When Gwen Dey took guardianship of Charity Purtteman as a foster child, it took “lots of love” to help her overcome years of neglect and abuse.
Like many aging parents of disabled adults, Dey worries about what will happen to Charity, who is now 31 but still has the mental capacity of a child, when she is gone.
“We have to teach her that we won’t always be around,” Dey said Thursday.
Thanks to a partnership between a housing opportunity nonprofit and a local supportive care provider, Kelso now has two new duplexes to help four disabled adults, including Charity, live safely and as independently as possible.
Options for Supported Housing, an Ohio-based nonprofit, recently built the two duplexes on Mill Street in Kelso specifically designated for low-income residents with severe developmental disabilities.
“What happens with people with developmental disabilities (is) a lot of times they’ve lived at home for years,” said Options for Supported Housing Executive Director Kathy Streblo. “When the family members begin to age and become elderly, it becomes clear they need another living arrangement.”
Supported Housing has houses in 10 other states, including 36 in Washington. It is partnering here with Life Works, which will provide around-the-clock staffing support for the four women.
“The main focus of Life Works is to help remove barriers that keep people from being able to participate in their communities,” Life Works Executive Director David Hill said.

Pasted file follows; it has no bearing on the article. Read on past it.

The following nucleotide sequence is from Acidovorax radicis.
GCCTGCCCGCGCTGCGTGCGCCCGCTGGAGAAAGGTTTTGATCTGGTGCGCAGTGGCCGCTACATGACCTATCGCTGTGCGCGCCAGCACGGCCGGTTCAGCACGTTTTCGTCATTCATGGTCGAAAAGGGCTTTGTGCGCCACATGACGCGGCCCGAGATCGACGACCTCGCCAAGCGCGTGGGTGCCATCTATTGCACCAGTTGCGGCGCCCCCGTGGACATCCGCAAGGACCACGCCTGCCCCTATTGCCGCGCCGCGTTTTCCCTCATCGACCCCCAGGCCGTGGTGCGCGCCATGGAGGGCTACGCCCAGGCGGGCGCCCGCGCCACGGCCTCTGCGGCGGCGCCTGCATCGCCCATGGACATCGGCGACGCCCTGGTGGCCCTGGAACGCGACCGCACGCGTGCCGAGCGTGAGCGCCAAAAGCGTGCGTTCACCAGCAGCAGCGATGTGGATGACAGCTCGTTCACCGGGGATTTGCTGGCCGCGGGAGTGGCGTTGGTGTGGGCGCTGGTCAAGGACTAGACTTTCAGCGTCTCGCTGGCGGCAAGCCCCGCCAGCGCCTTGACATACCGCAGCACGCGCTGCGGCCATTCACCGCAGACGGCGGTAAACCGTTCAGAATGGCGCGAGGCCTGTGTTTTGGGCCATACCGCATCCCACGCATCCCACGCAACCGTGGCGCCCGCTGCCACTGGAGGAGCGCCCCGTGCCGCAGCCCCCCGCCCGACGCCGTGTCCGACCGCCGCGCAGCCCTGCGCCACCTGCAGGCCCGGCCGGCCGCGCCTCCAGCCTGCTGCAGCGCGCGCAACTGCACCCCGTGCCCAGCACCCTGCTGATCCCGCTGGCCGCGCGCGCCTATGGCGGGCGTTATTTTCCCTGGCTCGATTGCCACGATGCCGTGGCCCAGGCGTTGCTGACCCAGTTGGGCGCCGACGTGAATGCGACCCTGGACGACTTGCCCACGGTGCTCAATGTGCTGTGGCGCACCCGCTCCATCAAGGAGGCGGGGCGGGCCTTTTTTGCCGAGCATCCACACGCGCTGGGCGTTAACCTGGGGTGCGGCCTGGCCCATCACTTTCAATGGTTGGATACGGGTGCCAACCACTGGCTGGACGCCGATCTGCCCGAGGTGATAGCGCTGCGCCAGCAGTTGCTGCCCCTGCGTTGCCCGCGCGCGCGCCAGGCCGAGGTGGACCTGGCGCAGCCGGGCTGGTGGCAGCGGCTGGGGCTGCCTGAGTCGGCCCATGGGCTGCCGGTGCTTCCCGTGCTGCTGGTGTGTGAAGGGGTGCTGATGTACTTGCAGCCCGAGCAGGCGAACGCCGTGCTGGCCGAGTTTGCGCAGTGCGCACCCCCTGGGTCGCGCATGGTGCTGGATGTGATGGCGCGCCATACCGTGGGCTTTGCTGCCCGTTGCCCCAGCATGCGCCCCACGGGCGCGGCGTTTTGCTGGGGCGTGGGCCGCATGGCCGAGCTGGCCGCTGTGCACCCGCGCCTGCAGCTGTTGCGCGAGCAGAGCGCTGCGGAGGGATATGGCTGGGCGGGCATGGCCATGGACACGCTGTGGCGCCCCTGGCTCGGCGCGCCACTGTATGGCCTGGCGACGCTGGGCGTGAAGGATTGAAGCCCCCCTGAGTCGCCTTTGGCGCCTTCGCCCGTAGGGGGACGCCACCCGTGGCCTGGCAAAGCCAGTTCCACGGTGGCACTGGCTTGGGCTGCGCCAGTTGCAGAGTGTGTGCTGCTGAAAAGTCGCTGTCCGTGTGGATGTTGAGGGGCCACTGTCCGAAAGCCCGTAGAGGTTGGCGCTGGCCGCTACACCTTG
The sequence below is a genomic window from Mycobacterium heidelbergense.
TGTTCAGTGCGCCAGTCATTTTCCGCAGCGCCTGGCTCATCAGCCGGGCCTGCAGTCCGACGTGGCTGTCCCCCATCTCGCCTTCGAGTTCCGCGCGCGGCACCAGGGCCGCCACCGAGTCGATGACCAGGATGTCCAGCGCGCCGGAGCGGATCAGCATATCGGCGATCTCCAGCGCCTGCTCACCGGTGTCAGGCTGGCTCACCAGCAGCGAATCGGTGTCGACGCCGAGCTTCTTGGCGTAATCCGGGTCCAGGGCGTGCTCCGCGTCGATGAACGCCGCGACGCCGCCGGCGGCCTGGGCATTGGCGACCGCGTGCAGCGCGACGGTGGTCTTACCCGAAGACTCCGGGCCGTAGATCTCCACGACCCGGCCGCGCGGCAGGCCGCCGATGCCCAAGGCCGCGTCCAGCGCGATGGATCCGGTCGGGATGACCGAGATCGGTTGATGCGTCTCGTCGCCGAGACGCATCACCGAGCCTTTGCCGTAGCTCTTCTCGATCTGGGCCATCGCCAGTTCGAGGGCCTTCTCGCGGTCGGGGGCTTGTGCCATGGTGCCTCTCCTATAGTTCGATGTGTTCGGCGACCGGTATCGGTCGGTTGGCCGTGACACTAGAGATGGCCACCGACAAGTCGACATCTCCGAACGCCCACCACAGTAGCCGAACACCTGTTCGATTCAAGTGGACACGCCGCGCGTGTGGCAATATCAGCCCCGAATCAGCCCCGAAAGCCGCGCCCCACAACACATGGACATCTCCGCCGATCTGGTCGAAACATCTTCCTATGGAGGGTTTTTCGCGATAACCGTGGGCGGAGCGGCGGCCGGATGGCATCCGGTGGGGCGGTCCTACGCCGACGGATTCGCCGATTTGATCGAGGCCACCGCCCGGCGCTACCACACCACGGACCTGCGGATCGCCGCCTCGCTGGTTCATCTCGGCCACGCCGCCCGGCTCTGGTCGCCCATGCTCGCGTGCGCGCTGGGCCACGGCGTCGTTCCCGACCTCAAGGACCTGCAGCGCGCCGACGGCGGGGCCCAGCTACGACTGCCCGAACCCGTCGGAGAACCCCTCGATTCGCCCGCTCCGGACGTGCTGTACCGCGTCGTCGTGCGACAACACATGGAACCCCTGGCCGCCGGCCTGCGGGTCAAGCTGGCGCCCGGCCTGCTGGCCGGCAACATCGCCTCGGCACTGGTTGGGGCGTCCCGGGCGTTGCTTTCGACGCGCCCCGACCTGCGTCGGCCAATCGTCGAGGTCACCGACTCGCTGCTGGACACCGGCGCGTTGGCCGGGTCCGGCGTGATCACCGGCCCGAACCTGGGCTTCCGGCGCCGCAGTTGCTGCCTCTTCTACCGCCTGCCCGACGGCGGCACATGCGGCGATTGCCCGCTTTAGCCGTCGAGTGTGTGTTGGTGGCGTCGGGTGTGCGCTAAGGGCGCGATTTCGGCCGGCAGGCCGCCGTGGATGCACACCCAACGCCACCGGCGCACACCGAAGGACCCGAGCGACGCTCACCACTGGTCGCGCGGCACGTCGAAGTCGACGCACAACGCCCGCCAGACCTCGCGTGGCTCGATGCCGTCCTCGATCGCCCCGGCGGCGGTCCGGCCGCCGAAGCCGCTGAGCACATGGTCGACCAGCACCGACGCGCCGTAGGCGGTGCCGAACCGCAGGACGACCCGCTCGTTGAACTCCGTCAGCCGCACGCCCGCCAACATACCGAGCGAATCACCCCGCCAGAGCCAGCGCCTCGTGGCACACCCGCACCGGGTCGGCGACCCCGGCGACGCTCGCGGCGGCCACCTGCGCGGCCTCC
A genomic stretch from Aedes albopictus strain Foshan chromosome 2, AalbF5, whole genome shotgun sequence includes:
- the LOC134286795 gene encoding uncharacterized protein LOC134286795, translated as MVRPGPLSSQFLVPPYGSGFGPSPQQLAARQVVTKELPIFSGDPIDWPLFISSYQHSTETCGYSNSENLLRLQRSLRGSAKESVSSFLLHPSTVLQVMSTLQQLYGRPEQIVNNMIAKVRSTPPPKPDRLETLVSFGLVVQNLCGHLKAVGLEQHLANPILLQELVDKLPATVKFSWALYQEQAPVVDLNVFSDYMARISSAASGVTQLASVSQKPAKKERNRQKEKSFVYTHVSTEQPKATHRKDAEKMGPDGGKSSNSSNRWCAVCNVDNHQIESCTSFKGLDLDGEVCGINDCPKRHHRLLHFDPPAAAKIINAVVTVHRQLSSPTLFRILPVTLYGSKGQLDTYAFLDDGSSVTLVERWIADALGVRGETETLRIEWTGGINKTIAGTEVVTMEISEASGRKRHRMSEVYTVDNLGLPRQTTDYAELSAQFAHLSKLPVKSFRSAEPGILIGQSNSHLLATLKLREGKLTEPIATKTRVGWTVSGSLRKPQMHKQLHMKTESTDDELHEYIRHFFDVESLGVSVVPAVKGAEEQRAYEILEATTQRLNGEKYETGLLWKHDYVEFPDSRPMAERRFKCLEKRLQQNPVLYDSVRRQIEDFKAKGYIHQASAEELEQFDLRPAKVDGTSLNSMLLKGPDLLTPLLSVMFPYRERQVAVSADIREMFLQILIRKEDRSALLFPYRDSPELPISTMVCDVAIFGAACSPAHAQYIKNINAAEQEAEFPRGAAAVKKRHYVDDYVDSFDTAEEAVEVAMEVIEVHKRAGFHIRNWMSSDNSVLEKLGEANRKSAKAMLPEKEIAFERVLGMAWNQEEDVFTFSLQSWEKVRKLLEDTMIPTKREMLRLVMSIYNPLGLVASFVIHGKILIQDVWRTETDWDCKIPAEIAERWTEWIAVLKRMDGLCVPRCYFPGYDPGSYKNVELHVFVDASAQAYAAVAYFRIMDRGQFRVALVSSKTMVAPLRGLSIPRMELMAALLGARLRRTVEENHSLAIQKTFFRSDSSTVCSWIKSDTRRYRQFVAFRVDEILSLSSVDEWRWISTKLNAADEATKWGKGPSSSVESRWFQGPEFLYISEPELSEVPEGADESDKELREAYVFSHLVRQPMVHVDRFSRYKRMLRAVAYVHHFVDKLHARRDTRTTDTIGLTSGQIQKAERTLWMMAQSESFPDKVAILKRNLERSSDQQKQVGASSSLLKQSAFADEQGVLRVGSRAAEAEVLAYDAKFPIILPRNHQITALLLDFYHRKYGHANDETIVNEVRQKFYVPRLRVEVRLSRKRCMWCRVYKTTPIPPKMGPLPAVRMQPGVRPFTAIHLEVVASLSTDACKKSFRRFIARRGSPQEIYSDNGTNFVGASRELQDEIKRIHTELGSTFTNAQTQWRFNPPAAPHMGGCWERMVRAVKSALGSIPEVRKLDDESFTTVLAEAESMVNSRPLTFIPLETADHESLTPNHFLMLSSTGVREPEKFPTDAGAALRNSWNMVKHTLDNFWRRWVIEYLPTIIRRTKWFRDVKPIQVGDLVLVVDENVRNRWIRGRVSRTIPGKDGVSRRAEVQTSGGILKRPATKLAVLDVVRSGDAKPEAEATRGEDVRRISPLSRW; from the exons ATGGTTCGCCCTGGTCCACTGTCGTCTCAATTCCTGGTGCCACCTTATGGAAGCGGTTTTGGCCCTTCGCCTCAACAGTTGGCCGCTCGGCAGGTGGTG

Another new duplex resident will be Kalene Swingler, the 23-year-old daughter of Kellie Swingler, who is moving out of residency at a different Life Works building. Her daughter has improved under the 24-hour care she’s had there, but the new living arrangements will give her daughter more personal space and new appliances, Kellie Swingler said.
“This is more of a personal setting with their own living space,” she said. “And they don’t always have to be with their roommates.”
The project was funded by the City of Kelso, the Federal Home Loan Bank and the State Housing Trust Fund. Adam Trimble, who oversees grant funding from the Longview-Kelso HOME consortium, said the city’s contribution of about $55,000 came from Housing and Urban Development (HUD) funds.
The duplexes are developed to efficiency and environmental standards, Trimble said. Features include bright new countertops, smooth wooden cupboards and extra-wide doors and tile floors for wheelchair accessibility.
Options for Supported Housing has guaranteed the complexes will provide housing for low-income residents with special needs for the next 40 years, Trimble said. Rent for the homes is set at 30 percent of the tenants’ income, which is typically about $800 a month.
“People with developmental disabilities are generally speaking a low-income population,” Life Works Executive Director Hill said. “They rely on Social Security as their primary source of income. ... Any chance they get for subsidized housing is a real opportunity to participate in their community.”
Kristy Coons, program coordinator with Life Works, said the program finds ways for clients to be involved in their community with trips to dances, the movies, the beach, water parks and events put on by the city parks and recreation department.
“They strive to be like anybody else. So why not help them live like anybody else?” Coons said.